Reforming the electoral system was also important. The debates that had been conducted in Albania had to bear fruit in the form of a pluralist democracy served by an electoral system of the highest standards. In this, Albania had been greatly assisted by support from the Venice Commission, and remained fully committed to implementing the framework for the protection of minorities. Mr Topi also acknowledged the help of the Council of Europe in opening a school of politics in Albania. That would help Albania progress to a situation in which the Council of Europe’s monitoring systems could be wound down.

Albania was fully committed to implementing its Stabilisation Agreement and hoped that it would be ratified by the European Union within months, after which it would seek candidate country status. He was grateful to European Union member states for their contribution and emphasised that Albania wanted to play its part in the European Union. It had to be remembered that the unification of Europe was an ongoing process. Only a united Europe could eliminate war as a tool of international relations and so bring stability and prosperity.

Albania had followed closely the discussions between the European Union and NATO. It was determined to join NATO and hoped for an invitation at the forthcoming Bucharest summit; moreover, Albania deserved an invitation and was fully united in pursuit of that goal. Accession to NATO would enhance regional security and offer a further positive example of the triumph of democracy. Albania’s transition from dictatorship to democracy was a beacon showing the benefits of integration into the wider European community.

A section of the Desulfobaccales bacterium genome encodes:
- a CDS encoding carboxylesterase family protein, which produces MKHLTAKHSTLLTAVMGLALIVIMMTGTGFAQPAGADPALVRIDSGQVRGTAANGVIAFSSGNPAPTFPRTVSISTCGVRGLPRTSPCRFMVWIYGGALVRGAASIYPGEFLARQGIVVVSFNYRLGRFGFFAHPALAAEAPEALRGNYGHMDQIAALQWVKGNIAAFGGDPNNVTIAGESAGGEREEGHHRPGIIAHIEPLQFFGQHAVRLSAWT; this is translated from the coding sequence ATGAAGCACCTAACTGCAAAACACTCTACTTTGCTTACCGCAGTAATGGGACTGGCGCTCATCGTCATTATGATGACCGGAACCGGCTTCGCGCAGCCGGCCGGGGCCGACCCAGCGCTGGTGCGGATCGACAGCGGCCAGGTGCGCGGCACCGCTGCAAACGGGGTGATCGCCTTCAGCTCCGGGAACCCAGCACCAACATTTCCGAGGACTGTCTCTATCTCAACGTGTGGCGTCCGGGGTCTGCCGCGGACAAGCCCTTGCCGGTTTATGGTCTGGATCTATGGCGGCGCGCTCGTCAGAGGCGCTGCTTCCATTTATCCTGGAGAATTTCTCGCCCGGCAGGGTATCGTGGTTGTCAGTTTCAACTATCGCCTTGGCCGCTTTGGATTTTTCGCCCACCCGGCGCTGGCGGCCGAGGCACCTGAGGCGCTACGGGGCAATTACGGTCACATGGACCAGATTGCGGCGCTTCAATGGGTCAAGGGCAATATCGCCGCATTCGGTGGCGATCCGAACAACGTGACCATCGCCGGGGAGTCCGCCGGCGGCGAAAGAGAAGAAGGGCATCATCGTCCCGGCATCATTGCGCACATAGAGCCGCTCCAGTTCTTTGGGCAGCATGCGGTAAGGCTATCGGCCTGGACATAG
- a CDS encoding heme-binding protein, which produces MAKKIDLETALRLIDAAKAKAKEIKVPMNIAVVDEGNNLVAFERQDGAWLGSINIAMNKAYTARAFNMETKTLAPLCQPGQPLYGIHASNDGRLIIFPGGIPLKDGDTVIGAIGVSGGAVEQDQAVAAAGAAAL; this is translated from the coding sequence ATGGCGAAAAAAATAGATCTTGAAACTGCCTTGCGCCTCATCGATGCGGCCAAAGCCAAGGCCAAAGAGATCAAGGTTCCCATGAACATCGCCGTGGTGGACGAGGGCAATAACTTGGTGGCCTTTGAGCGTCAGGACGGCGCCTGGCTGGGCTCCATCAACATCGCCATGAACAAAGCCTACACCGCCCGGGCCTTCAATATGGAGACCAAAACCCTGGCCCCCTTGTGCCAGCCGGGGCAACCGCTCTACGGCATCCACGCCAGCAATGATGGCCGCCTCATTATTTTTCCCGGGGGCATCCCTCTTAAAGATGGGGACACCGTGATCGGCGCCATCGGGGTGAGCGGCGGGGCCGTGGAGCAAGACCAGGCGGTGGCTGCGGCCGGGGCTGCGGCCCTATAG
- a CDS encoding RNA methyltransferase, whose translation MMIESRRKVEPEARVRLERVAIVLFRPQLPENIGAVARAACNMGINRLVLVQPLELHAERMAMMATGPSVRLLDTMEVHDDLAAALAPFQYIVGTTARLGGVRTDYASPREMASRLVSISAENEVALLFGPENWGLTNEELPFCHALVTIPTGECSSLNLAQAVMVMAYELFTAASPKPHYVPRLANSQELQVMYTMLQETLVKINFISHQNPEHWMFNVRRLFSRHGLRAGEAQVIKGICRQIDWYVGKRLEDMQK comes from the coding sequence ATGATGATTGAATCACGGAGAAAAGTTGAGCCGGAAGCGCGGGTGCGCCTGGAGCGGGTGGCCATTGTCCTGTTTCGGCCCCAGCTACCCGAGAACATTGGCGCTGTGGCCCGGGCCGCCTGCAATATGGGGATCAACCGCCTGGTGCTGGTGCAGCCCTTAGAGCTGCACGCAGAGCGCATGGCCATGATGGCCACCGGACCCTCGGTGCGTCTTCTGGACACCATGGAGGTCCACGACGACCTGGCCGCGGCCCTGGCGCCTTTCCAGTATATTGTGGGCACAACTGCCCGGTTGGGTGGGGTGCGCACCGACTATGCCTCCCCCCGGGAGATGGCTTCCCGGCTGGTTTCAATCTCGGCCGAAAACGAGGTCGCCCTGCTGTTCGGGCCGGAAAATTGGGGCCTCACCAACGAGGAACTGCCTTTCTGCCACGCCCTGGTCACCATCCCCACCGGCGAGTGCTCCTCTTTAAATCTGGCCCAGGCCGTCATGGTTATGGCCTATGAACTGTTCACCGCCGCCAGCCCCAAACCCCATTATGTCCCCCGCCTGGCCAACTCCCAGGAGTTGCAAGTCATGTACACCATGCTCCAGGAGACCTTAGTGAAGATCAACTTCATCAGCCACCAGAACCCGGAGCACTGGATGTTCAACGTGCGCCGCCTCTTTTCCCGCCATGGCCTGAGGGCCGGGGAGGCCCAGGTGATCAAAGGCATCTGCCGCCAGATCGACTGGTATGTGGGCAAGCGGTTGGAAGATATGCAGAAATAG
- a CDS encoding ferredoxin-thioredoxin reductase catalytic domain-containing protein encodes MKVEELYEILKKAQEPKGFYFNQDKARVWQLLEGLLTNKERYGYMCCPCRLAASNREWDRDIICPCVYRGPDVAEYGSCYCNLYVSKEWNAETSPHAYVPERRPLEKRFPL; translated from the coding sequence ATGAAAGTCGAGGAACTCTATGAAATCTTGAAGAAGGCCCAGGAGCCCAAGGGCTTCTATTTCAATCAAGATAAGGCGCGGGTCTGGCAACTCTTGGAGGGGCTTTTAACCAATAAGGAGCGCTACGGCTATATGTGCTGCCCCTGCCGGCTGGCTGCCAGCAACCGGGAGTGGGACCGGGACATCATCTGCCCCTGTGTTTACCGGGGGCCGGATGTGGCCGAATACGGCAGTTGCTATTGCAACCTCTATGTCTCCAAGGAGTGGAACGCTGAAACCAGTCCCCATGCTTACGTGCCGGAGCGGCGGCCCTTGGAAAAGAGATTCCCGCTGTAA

Albania also encouraged regional co-operation. It sought to co-operate with its neighbours on diplomatic, economic, political and cultural levels. He was pleased that Albanians were convinced that the Euro-Atlantic partnership would provide a safer future for them.

Kosovo remained an unresolved issue following disintegration of the artificial state that was the former Yugoslavia. Albania supported swift independence for Kosovo: that was driven by the political reality within Kosovo and would also be in the interests of the region. Kosovo, within its present borders, had to be oriented towards the Euro-Atlantic partnership to ensure the long-term stability of the Balkans.

He condemned calls for the partition of Kosovo, which would revive the nationalist feelings, and said that Albania was determined to respect the borders of its neighbours. President Ahtisaari’s proposals were the only realistic prospect for a long-term solution. They offered a solution that had the support of a majority in the key international organisations. Kosovo could not be held a hostage of its undetermined status. If the United Nations process failed, as seemed to be the case, he urged the European Union, NATO and the United States to implement the Ahtisaari proposals and so allow Kosovo to join the family of nations. Kosovo’s election of a president and the appointment of an inclusive coalition government showed that Kosovo would be a credible partner in the European Union.